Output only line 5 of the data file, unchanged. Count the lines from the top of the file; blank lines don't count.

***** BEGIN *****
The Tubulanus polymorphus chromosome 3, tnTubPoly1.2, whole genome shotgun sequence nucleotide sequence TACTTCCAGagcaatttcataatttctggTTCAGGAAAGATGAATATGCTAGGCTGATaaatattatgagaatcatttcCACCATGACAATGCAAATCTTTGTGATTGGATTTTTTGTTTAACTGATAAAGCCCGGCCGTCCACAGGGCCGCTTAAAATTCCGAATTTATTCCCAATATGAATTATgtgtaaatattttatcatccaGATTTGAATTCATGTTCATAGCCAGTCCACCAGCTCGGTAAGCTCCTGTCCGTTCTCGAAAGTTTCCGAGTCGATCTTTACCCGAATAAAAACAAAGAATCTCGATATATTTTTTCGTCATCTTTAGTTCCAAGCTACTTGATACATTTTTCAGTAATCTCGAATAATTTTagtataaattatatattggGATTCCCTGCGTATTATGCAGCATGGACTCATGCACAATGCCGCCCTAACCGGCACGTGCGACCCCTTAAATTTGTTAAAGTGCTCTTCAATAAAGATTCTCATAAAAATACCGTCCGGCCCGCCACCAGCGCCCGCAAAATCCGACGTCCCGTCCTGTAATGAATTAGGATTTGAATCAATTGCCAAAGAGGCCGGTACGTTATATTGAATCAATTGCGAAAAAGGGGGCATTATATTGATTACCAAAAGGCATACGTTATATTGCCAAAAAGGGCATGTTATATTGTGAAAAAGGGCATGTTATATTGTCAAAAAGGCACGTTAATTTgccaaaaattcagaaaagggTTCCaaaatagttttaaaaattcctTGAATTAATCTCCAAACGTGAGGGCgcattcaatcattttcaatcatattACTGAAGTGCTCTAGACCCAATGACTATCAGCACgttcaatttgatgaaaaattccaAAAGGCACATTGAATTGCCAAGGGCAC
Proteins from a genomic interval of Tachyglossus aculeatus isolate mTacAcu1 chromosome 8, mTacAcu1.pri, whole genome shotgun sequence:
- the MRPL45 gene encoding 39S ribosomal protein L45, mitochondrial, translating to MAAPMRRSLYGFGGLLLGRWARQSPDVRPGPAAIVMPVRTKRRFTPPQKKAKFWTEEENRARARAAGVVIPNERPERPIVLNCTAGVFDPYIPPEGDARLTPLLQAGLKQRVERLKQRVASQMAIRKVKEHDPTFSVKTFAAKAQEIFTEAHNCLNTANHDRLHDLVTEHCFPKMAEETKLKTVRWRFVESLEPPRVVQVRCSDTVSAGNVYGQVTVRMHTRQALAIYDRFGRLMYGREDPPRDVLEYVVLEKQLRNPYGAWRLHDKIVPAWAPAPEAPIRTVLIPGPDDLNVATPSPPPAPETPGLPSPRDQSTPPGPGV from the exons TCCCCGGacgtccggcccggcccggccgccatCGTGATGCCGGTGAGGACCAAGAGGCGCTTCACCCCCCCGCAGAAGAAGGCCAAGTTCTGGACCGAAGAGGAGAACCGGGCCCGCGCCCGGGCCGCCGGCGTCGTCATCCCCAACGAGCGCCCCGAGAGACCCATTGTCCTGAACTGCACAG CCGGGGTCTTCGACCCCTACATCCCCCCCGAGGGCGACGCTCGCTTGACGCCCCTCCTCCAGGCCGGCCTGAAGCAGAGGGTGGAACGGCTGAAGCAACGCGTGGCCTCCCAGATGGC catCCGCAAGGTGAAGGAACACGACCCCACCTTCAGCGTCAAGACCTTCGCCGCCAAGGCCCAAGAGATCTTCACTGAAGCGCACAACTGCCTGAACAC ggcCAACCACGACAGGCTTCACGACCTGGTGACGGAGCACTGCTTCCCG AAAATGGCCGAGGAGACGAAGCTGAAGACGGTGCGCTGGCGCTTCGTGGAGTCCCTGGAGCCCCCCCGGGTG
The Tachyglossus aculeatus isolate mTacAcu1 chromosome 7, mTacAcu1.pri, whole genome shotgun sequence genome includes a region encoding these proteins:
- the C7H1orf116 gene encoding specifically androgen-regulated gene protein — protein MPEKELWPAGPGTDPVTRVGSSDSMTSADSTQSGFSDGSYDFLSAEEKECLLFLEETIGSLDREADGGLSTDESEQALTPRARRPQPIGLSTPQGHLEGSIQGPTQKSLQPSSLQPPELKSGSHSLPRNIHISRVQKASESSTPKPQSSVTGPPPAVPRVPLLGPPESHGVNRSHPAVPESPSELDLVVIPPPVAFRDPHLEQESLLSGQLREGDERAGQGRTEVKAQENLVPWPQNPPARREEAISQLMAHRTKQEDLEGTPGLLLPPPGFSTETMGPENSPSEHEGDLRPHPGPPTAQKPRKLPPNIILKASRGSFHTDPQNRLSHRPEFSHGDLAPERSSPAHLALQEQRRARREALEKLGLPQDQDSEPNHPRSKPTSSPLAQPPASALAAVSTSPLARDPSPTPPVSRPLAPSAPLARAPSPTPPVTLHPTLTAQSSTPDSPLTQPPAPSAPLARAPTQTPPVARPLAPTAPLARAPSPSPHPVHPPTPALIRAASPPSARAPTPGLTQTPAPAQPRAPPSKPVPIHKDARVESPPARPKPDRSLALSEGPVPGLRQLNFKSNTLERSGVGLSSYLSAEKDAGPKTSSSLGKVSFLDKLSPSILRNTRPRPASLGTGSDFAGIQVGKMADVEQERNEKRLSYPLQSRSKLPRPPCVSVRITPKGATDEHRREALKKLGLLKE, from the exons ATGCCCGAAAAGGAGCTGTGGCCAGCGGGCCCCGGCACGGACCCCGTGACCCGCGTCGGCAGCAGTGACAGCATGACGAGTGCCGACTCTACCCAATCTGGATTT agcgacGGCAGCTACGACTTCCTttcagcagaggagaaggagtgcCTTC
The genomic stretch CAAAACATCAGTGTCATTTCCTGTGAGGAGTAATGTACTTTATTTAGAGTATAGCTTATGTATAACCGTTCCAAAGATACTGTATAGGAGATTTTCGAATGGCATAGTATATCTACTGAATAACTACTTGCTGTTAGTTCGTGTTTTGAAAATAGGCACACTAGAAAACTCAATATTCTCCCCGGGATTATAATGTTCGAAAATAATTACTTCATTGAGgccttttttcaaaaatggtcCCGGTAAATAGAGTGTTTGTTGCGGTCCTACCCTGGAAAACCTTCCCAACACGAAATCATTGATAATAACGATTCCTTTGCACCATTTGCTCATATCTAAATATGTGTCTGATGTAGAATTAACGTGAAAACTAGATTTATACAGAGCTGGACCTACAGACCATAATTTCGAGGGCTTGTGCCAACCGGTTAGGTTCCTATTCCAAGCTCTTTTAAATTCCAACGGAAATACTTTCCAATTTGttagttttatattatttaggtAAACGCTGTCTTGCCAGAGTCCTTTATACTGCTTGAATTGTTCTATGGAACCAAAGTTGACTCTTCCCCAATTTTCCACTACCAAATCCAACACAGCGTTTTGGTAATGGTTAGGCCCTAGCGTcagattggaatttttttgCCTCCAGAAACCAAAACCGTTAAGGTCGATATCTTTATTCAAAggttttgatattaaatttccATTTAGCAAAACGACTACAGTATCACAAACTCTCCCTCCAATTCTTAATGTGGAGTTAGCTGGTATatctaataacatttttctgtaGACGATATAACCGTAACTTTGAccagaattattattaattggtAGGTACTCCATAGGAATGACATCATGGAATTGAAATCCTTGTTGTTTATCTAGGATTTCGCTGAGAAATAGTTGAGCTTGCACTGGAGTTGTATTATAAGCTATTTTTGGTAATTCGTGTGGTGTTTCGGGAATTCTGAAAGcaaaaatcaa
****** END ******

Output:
- the C7H1orf116 gene encoding specifically androgen-regulated gene protein — protein MPEKELWPAGPGTDPVTRVGSSDSMTSADSTQSGFSDGSYDFLSAEEKECLLFLEETIGSLDREADGGLSTDESEQALTPRARRPQPIGLSTPQGHLEGSIQGPTQKSLQPSSLQPPELKSGSHSLPRNIHISRVQKASESSTPKPQSSVTGPPPAVPRVPLLGPPESHGVNRSHPAVPESPSELDLVVIPPPVAFRDPHLEQESLLSGQLREGDERAGQGRTEVKAQENLVPWPQNPPARREEAISQLMAHRTKQEDLEGTPGLLLPPPGFSTETMGPENSPSEHEGDLRPHPGPPTAQKPRKLPPNIILKASRGSFHTDPQNRLSHRPEFSHGDLAPERSSPAHLALQEQRRARREALEKLGLPQDQDSEPNHPRSKPTSSPLAQPPASALAAVSTSPLARDPSPTPPVSRPLAPSAPLARAPSPTPPVTLHPTLTAQSSTPDSPLTQPPAPSAPLARAPTQTPPVARPLAPTAPLARAPSPSPHPVHPPTPALIRAASPPSARAPTPGLTQTPAPAQPRAPPSKPVPIHKDARVESPPARPKPDRSLALSEGPVPGLRQLNFKSNTLERSGVGLSSYLSAEKDAGPKTSSSLGKVSFLDKLSPSILRNTRPRPASLGTGSDFAGIQVGKMADVEQERNEKRLSYPLQSRSKLPRPPCVSVRITPKGATDEHRREALKKLGLLKE, from the exons ATGCCCGAAAAGGAGCTGTGGCCAGCGGGCCCCGGCACGGACCCCGTGACCCGCGTCGGCAGCAGTGACAGCATGACGAGTGCCGACTCTACCCAATCTGGATTT agcgacGGCAGCTACGACTTCCTttcagcagaggagaaggagtgcCTTC